• Examination of the leading edge of the right elevator and the trailing face of the right stabilizer indicated that an irregular shaped, asphalt-covered, hard object was lodged between the two surfaces. Calculations based on the fresh scars and marks in this area indicated that the elevator was approximately 12° trailing edge up when sufficient force was applied to cause the foreign object to scar and pit the metal. Scrape marks on the access door indicated that the object skidded or slid, under pressure, up the face of the door. Finally, the object punched an irregular hole in the door and then fell free, probably upon impact.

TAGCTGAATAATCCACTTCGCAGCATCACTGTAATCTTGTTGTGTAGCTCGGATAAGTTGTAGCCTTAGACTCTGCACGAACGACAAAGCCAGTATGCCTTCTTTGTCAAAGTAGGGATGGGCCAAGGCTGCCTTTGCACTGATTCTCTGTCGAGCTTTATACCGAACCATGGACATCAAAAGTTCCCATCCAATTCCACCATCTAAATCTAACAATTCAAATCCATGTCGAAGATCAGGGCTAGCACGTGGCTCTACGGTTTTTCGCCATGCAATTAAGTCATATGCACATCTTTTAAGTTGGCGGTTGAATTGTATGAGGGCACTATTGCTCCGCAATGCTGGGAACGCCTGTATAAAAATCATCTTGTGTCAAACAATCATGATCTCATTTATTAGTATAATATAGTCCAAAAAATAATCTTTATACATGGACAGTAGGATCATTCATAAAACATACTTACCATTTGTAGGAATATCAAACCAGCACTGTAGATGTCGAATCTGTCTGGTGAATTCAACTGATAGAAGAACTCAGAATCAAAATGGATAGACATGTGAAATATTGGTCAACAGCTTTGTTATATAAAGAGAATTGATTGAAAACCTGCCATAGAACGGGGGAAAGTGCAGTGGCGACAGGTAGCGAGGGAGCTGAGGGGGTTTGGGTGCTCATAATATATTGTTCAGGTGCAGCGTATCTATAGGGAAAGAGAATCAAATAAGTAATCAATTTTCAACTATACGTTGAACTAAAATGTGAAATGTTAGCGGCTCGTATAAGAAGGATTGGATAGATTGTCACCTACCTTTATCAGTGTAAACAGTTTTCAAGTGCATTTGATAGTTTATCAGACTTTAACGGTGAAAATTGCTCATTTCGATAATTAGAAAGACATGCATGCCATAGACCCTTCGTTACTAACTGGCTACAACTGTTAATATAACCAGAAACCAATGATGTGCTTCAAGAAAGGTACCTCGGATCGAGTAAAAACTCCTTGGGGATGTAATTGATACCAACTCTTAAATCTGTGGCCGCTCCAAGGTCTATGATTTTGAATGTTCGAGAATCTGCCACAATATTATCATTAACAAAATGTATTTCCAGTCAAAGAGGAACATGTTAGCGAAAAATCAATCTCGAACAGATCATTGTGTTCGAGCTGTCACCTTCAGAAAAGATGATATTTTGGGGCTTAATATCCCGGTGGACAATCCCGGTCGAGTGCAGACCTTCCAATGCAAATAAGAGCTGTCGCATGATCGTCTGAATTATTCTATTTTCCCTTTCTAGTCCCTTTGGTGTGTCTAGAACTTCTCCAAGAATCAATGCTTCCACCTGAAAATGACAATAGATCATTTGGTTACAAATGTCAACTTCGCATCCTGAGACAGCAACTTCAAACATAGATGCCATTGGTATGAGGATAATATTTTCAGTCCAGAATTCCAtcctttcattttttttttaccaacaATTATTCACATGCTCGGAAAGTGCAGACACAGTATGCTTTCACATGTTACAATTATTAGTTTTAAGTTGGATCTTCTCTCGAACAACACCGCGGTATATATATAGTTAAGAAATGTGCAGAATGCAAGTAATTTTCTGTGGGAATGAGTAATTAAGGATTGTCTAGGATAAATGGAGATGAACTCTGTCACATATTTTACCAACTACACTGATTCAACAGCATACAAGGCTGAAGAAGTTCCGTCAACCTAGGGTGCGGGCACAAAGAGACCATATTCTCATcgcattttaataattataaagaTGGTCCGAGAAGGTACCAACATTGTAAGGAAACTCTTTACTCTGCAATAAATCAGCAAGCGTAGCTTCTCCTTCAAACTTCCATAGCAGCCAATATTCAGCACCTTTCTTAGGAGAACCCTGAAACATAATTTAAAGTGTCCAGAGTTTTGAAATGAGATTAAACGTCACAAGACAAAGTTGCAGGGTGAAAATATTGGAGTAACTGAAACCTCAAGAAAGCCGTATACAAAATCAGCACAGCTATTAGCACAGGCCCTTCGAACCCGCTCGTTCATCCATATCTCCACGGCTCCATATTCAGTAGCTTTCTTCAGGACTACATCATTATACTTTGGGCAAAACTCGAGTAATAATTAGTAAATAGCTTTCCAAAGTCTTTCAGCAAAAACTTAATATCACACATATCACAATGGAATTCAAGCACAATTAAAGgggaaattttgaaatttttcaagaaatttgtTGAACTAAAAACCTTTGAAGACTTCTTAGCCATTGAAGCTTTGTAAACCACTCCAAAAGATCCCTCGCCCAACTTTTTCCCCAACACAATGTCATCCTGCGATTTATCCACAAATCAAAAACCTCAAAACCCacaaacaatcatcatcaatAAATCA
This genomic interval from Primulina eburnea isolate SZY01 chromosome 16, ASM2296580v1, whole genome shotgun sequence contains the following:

• The Board believes that this foreign object was a stone similar to the ones found in the accident area. Similar stones were also found on nearly all the taxiways and aprons used by Flight 863 prior to takeoff. These stones were lying loose on the surface of the airport during the resurfacing program in progress at the time of the accident. While the Port Authority continuously swept the taxiways and runways, they were unable to keep up with the requirements for removal of debris from all the paved areas. Jet blasts associated with normal operations, particularly those generated by aircraft with more than average thrust, were observed blowing similar stones over the surface of the airport.